De Danske Husmoderforeninger

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De Danske Husmoderforeninger or DDH (The Danish Housewives Associations), later Aktive Kvinder i Danmark (Active Women in Denmark), was established on 15 May 1920 as the central organization covering the many local housewives associations in Denmark. The first of these was Københavns Husmoderforening (Copenhagen's Housewives Association) which was established in 1917. The author Thit Jensen was responsible for founding the Copenhagen association as we all the DDH.[1]

Over the years, the DDH became the country's largest organization for housewives, reaching a membership of some 10,000 by 2005. It later became known as Aktive Kvinder i Danmark but was dissolved in 2009.[2][3]

The organization set out to support, protect and promote the role of the home for practical, social and ethical purposes, recognizing above all the importance of housework carried out by women. The DDF and the associations it represented focused on mainly middle-class women in cities, in parallel to the rural women's household associations established for the farming community.[4] Education, which became a major concern, led in 1934 to the establishment of Marthaforbundet (The Martha Federabtion) which offered a three-year theoretical and practical course in housekeeping for young women. The association was also instrumental in establishing a course in housekeeping at Aarhus University in 1945.[2]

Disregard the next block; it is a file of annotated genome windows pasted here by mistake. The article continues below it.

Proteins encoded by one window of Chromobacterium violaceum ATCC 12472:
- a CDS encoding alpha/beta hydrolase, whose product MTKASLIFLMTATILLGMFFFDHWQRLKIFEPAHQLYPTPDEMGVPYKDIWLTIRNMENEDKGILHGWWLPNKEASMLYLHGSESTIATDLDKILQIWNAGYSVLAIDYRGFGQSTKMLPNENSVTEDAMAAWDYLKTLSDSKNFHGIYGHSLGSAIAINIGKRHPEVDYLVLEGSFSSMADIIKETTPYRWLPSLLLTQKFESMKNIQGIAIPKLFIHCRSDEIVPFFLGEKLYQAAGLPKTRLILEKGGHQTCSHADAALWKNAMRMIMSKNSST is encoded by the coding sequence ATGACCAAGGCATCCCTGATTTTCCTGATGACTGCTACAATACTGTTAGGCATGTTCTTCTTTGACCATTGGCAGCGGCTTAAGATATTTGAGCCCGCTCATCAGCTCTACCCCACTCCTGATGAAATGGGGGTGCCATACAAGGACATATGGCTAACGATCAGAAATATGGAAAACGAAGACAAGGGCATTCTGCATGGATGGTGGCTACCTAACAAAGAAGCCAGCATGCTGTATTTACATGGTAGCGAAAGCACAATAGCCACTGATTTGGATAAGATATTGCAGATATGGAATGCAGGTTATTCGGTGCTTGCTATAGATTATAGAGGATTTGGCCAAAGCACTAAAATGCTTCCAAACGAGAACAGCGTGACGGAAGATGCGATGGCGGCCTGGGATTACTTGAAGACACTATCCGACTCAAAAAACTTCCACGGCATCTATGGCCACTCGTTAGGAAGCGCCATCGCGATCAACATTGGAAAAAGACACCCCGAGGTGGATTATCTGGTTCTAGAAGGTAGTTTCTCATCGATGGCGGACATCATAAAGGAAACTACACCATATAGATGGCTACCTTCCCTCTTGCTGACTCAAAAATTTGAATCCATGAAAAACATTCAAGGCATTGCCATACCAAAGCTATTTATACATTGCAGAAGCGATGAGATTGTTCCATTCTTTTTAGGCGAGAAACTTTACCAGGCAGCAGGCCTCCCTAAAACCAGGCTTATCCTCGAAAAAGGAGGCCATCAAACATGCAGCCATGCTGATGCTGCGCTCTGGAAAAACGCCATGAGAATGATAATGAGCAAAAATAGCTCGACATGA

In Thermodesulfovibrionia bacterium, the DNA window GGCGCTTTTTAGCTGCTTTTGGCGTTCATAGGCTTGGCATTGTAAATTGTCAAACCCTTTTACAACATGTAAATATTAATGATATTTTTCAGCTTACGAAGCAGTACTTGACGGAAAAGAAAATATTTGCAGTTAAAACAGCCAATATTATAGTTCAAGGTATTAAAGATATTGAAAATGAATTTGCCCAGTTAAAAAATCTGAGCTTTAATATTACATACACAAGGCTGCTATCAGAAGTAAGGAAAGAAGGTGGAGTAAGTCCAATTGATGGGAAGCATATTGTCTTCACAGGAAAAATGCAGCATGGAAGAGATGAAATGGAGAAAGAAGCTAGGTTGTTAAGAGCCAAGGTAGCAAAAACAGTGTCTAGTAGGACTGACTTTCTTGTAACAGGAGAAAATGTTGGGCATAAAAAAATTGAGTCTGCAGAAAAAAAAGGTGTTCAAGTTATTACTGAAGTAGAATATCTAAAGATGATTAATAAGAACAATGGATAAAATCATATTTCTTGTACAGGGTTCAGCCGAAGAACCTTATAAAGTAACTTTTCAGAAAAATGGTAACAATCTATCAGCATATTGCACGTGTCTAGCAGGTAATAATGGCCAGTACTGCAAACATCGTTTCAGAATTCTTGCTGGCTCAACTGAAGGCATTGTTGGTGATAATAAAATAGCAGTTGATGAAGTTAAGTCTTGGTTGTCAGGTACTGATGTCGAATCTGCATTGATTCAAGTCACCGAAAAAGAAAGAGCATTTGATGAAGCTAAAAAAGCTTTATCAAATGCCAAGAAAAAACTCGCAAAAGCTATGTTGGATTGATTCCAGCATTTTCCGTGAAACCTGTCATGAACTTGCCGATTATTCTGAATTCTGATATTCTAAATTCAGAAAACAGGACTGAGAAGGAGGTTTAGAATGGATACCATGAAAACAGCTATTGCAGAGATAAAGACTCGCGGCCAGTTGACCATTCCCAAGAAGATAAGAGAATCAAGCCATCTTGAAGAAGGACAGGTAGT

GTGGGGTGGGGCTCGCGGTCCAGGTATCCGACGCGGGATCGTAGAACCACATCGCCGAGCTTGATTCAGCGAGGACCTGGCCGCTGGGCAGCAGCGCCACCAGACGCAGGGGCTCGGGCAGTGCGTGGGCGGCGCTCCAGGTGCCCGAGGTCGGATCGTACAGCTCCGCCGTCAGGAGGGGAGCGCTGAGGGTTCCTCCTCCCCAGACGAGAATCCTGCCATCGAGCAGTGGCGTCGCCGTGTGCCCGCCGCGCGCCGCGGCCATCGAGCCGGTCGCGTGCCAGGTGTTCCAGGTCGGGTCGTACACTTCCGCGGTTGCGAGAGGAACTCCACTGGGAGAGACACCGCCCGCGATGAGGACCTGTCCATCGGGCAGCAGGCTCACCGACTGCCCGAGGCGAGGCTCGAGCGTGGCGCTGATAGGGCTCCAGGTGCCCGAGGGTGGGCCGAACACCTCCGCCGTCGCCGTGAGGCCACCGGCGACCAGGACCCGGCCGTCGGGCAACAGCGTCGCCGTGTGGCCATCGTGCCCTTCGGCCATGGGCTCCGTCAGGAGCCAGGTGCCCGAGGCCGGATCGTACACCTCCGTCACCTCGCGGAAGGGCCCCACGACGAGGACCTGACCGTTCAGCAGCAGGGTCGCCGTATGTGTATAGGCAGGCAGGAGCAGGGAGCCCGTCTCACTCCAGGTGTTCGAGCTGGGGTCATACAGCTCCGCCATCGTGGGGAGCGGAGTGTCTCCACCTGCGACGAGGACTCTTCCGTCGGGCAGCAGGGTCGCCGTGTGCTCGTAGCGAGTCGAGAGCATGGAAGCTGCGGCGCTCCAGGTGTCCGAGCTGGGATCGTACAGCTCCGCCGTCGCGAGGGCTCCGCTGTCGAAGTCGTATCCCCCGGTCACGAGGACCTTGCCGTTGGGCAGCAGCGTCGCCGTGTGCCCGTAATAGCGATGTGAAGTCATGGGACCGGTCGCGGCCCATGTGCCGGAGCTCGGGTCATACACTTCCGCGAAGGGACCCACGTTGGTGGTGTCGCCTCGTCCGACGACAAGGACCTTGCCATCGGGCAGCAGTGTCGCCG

The initial emphasis on the role of women in the home evolved in the 1960s when women increasingly entered the labour market. This later brought about changes in the name of the association, first in 1997 to DDH Forening af Aktive Kvinder (DDH Association of Active Women) and in 2001 to Aktive Kvinder i Danemark (Active Women in Denmark), the focus shifting to the part women played in public health, nutrition and childcare and as well as their social and economic responsibility for consumer issues. But as membership seriously declined, the association was dissolved in 2009.[2]


  1. ^ "Foreningens historie" (in Danish). Nutidens Kvinder. Archived from the original on 27 May 2017. Retrieved 2 May 2017.
  2. ^ a b c "De Danske Husmoderforeninger 1920-2009" (in Danish). DanmarksHistorien, Aarhus Universitet. Retrieved 1 May 2017.
  3. ^ "De Danske Husmoderforeninger" (in Danish). Den Store Danske. Retrieved 1 May 2017.
  4. ^ "Mødre og arbejdere" (in Danish). Den Store Danske. Retrieved 2 May 2017.